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Proliferation of cells is the common defining characteristic of all malignant growth. It follows then that the problem of malignancy centers itself primarily on the processes of cell reproduction. The question of inciting agents is secondary, since all these produce but one biologic reaction, namely, cell proliferation. Once the chain of reactions leading to increase in cell number has been set off in a receptive field, further development depends on the intrinsic biologic characteristics of the tissue in which the growth is taking place, regardless of the nature of the agent which upsets the previ ously existing equilibrium. It is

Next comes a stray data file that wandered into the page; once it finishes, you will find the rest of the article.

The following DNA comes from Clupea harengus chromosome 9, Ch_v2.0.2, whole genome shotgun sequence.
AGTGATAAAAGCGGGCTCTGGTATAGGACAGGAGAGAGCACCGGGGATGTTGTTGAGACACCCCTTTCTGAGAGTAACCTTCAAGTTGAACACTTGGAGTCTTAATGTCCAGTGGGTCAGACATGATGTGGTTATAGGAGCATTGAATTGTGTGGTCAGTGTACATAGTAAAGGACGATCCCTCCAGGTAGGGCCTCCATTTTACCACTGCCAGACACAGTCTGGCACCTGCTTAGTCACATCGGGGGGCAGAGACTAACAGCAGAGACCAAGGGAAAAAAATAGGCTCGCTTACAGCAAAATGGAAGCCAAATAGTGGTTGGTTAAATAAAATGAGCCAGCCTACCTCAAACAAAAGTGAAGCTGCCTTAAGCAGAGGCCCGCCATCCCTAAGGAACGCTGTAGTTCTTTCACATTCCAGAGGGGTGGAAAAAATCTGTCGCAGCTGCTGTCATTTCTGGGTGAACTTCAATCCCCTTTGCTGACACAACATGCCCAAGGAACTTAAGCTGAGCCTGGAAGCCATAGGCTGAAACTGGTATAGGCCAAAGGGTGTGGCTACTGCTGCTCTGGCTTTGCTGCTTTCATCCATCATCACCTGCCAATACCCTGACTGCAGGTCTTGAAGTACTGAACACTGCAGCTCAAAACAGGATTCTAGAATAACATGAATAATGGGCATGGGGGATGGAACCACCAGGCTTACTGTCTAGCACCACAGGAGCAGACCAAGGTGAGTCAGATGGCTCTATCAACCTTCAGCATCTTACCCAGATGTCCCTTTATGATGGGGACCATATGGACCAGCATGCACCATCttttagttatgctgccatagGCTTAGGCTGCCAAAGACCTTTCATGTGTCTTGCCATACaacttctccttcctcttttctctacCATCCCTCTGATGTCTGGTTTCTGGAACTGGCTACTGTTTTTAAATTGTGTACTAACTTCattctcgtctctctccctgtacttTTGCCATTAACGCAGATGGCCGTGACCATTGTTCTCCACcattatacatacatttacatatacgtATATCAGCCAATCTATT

An Interpretation of Malignant Growth Based on the Chemistry of Cell Division.. Ann Intern Med. 1930;3:947–948. doi: 10.7326/0003-4819-3-9-947_2
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Published: Ann Intern Med. 1930;3(9):947-948.
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